by: Quennie Ann J. Palafox

      All books depicting the stories of war have always had sad endings as war was never splendid or heroic regardless of its cause when it captures many lives including innocent victims. The color red in the Philippine flag symbolizes the valor of the Filipinos who offered their lives for the cause of the revolution- it is the blood of the Filipino people that surged for the fight for freedom that gave its red color. Similar to that of a game, war is divided by two opposing sides but only one will emerge as the victor. In the ancient period, the conquered militia is either killed en masse or enslaved. 

     In the episode of the Siege of Baler in Philippine History, the spotlight does not focus on the capitulation but the ‘renewal of the friendship’ between the two enemies, the Filipinos and the Spanish forces. There was a friendship that sprouted between the two parties because the Filipinos for a long time they had been loyal to the Spaniards as the seed of Catholicism germinated in their hearts.

      This friendship underwent a difficult test when the Filipinos demanded freedom from the Spaniards that the latter rejected, and so a revolution had ensued. When the sentiments shifted against the Spaniards, the locals led by Teodorico Luna Novicio, Norberto Valenzuela, and Antero Amatorio established a Katipunan chapter in Baler around 1897. The fiery desire to be unchained from the colonial string was epitomized in the following events on October 3, 1897:  the attacks of the residence of the politico military governor of Principe in Baler and the town’s school and commandancia. This fighting between the revolutionist and Spanish troops lasted until October 10. Those who managed to survive the attack took refuge inside the Baler Church.

       The conclusion of the Pact of Biak-na-Bato on December 24, 1897 eased the Spanish garrison from 400 to only 50 men. The new garrison which arrived in February 1898 was led by Capt. Enrique de las Morenas and was provided with arms, ammunition, and food consisting of garbanzos or chickpeas, wine, bacon, biscuits, Australian corned beef, sardines, coffee, sugar, olive oil, and 70 cavanes of unhusked rice.  The town now a deserted place, Spanish Captain de las Morenas gathered his men to the Baler Church on June 27, 1898 for fear of enemy attack.  The Baler Church would be a haven for these Spanish forces being isolated from the outside world for the next eleven months. Novico Luna’s troops started to attack the church by surrounding it on the following day and fires broke out in the town on June 30, 1898. Demanding the Spanish to surrender, the revolutionist left a letter in front on the church including in the letter the news that Manila fell into the hands of Filipino troops and that Spanish forces in other parts of the country had already capitulated.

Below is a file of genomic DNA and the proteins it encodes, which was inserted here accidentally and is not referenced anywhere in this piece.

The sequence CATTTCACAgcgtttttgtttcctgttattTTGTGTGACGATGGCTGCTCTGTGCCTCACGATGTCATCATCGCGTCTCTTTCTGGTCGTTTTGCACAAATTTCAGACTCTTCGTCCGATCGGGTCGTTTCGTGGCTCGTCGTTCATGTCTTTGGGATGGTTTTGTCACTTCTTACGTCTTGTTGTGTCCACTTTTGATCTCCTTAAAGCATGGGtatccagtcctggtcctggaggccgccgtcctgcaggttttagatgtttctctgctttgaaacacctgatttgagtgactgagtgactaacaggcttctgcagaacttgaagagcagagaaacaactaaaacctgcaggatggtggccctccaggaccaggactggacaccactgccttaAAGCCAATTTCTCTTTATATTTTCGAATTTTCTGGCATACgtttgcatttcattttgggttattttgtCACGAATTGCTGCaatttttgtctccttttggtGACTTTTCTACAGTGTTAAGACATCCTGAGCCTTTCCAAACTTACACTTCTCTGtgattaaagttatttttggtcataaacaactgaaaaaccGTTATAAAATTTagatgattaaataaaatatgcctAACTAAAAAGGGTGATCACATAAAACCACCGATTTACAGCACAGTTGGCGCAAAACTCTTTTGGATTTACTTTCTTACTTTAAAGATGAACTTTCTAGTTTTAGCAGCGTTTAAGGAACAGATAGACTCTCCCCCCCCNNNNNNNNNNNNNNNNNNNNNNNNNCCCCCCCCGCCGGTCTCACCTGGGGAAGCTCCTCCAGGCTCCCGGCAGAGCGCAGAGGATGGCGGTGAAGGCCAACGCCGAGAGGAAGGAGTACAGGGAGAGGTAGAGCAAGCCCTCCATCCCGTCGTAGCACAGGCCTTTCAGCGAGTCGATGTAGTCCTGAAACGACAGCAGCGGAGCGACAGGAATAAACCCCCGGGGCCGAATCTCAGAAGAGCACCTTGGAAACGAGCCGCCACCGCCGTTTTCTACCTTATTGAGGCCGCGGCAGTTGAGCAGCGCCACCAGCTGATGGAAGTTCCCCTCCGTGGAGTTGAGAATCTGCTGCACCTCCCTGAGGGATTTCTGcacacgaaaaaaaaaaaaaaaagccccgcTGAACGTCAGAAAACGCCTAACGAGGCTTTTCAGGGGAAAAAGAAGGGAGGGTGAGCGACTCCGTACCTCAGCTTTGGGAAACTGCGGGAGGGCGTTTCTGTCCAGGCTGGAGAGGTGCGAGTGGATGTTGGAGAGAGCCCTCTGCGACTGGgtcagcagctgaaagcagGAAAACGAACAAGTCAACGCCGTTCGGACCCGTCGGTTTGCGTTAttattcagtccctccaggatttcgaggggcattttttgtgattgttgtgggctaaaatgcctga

On July 19, Col. Calixto Villacorta from Nueva Ecija, had taken the lead of the Filipino forces. The sending of several parleys with the Spanish defenders demanding their capitulation to the extent of firing several rounds at the church but failed to penetrate its thick walls and conveying the newspapers which included the news of the fall of Manila did not move the Spanish defenders but instead, the Spanish commander destroyed the papers to prevent demoralization of his men.  The Franciscans sent to the church, Fray Juan Lopez and Fray Felix Minaya, to convince the Spaniards to surrender defected.

       On the Spanish camp, provisions started to run out. The Spanish defenders were afflicted with Beribei, scurvy, and dysentery reducing their number. The death of Captain de las Morenas on November 22, 1898 left 2nd Lieutenant Saturnino Martin Cerezo in command of the garrison. After 167 days, the defenders managed to open the door of the church.

         By the final days of May, Lt. Col. Cristobal Aguilar Castañeda, an emissary Governor General de los Rios, convinced Martine Cerezo and his men to surrender.  The Spanish newspaper El Imparcial made him conclude that there was no more reason to defend when the colony was not theirs anymore.

      On June 2, 1899, the bugle was sounded signaling surrender, the Filipinos emerged from their trenches shouting Amigos! Amigos! Amigos!  Filipino Colonel Simon Tecson met with Martin Cerezo and his aides while the Spaniards remained inside the church. Cerezo laid down his terms to the capitulation to which the Filipinos agreed such as the Spanish troops should not be treated as prisoners of war. This was signed by Col Tecson and Major Nemesio Bartlome for the Filipinos and by Martin Cerezo and Vigil Quiñones for the Spaniards. With the terms of surrender completed, the cazadores marched out of the church with their arms while the Filipino troops lined up the pathway. From more than 50 individuals who entered the church of Baler, 35 survived.

      Aguinaldo impressed by the bravery of these Spanish defenders in Baler, issued a decree on June 30, 1899 providing the Spanish forces to be considered as friends not enemies and be given safe conduct pass necessary for them to be able to return to their country.  On July 20, 1899 Martin Cerezo and his men left Manila aboard the vessel Alicante and reached Barcelona on September 1, 1899.